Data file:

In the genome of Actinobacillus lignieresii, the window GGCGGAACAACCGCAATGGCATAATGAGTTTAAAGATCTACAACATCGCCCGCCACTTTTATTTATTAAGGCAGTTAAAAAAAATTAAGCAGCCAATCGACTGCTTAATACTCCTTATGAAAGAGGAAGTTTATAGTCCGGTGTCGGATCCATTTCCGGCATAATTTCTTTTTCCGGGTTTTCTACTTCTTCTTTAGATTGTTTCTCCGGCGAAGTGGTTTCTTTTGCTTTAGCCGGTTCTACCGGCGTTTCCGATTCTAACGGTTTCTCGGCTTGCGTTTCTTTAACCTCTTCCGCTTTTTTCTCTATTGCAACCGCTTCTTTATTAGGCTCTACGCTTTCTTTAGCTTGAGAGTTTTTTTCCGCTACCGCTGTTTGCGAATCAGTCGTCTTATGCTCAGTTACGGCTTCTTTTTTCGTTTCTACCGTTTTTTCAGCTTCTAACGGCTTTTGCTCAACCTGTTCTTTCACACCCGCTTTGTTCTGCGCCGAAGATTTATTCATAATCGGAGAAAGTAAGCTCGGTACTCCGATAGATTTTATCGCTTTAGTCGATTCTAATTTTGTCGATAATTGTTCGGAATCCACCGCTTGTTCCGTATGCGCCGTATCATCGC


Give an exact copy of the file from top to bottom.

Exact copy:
In the genome of Actinobacillus lignieresii, the window GGCGGAACAACCGCAATGGCATAATGAGTTTAAAGATCTACAACATCGCCCGCCACTTTTATTTATTAAGGCAGTTAAAAAAAATTAAGCAGCCAATCGACTGCTTAATACTCCTTATGAAAGAGGAAGTTTATAGTCCGGTGTCGGATCCATTTCCGGCATAATTTCTTTTTCCGGGTTTTCTACTTCTTCTTTAGATTGTTTCTCCGGCGAAGTGGTTTCTTTTGCTTTAGCCGGTTCTACCGGCGTTTCCGATTCTAACGGTTTCTCGGCTTGCGTTTCTTTAACCTCTTCCGCTTTTTTCTCTATTGCAACCGCTTCTTTATTAGGCTCTACGCTTTCTTTAGCTTGAGAGTTTTTTTCCGCTACCGCTGTTTGCGAATCAGTCGTCTTATGCTCAGTTACGGCTTCTTTTTTCGTTTCTACCGTTTTTTCAGCTTCTAACGGCTTTTGCTCAACCTGTTCTTTCACACCCGCTTTGTTCTGCGCCGAAGATTTATTCATAATCGGAGAAAGTAAGCTCGGTACTCCGATAGATTTTATCGCTTTAGTCGATTCTAATTTTGTCGATAATTGTTCGGAATCCACCGCTTGTTCCGTATGCGCCGTATCATCGC